If we link social mobility and status to the principle of merit, we will find that because there can be both upward and downward social movement and that this competition has been globalized, all classes are prompted to participate with deep concern because social status is to a large extent a function of For position, income, and geographic location, they are often compared and insecure. While advanced liberalism asserts that individuals are freer than ever before from the accidents of birth, race, gender, and location, people today are suffering almost universally under the yoke of a zero-sum economic equation. In addition, the accusations of preoccupation with the advancement of the profession and the focus on building a CV are not a result of the failure of contemporary education, but rather reflect the deepest lessons that have been centered in people’s minds, which are that today’s society produces economic winners and losers, and that an individual’s educational qualifications are almost the only determining factor in determining one’s status. final for the individual.

In his book "Discourse on the Origin of Inequality" 

Discourse on the origin and basis of inequality Among Men

Jean-Jacques Rousseau wondered: Is it possible that a person who lives by hunting and gathering, and not the modern worker as everyone has come to believe, is the one who enjoys a better life? Rousseau's argument was based on a radical premise, which is that true wealth does not require possessing many things, but instead requires possessing what one aspires to. Wealth is not an absolute thing but rather is proportional to desire. Rousseau articulated his argument that there are two ways to make a person richer: to give him more money or to limit his desires. Modern societies have accomplished the former admirably, but they have continually stoked people's appetite for more, but perhaps it is better for us to distance ourselves in practice. Emotionally, about those who we consider our equals, and yet they have become richer than us, as the outcome of capitalist societies can foster in us unlimited aspirations, which maintains a permanent gap between what we want and what we can achieve or pay for.

Such inequalities may leave us with a feeling of deprivation worse than that of primitive savages, who, as Rousseau insisted, did not feel that they lacked anything in the world, as long as they had a roof over their heads and a few fruits to eat. Here aspirations play a major role in determining our share of esteem. Self, we may be happy with little if little is what we expect, and we may be unhappy with much when we desire to have everything (satisfaction).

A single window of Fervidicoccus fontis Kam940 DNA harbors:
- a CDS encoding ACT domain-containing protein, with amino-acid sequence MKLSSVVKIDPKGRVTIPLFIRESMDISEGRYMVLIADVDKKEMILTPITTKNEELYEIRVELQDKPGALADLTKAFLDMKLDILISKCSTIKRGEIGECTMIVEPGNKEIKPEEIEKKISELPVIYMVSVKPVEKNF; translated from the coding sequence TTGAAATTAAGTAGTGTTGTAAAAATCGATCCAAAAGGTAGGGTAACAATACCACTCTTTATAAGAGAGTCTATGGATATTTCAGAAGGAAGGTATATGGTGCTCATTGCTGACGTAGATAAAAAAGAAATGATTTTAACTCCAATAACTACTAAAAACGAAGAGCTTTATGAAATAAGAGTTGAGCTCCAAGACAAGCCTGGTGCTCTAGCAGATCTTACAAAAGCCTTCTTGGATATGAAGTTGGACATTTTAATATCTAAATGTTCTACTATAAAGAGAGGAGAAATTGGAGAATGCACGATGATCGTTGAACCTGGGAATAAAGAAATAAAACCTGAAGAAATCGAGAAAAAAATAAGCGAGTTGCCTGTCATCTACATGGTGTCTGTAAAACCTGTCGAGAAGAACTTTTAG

In his book The Rise of the Meritocracy, Michael Young argues that meritocracy produces a class system that includes a hierarchy of social respect, and grants dignity to those at the top, but denies respect and self-worth to those who are less fortunate in talent and the ability to exert effort as well as others. Providing them with a suitable education would give them access to higher-paying professions, so a society that possesses pluralistic values and acts by them must be provided. So that people are valued morally not only for their intelligence, education, and profession.

In light of the open market society and the high competitiveness of the labor market, and with no alternative, the children of the working class must accept the controls of educational and school life as they strive to distance themselves from their old classes, where for them the most important choice is “change or death”, economic and social death of course. In contrast, middle-class achievers are less motivated by performance imperatives and their success depends on the participation of their families and individual efforts, and thus the principle of merit becomes objective.

Thus, liberal meritocratic capitalism helps to activate greater social mobility in society. In this context, those interested in meritocracy argue that the goal of meritocracy is not to allow everyone to be good but to maximize the total amount of good work that is accomplished. Meritocracy is based on relative productivity. , so that more is given to those who are most able to transform resources into wealth, and less is given to individuals who are less able to create wealth, such as the poorly educated.




It is clear from the above that the principle of meritocracy includes advantages, the most important of which is spreading the principle of justice in society and increasing productivity, but at the same time it includes shortcomings, the most important of which is widening the inequality gap in society and also promoting a culture of intolerance towards the less worthy classes and therefore the lowest status as they are - from the point of view of The principle of merit - the primary cause of their situation in light of the competitive environment that provides equal opportunities for all; It is also important to clarify that there are still problems related to enhanced capabilities that are becoming more urgent with technological progress, which has led to a widening of the gap of disparity as a result of the majority not possessing what qualifies them to realize themselves or obtain job opportunities appropriate to the requirements of the modern era.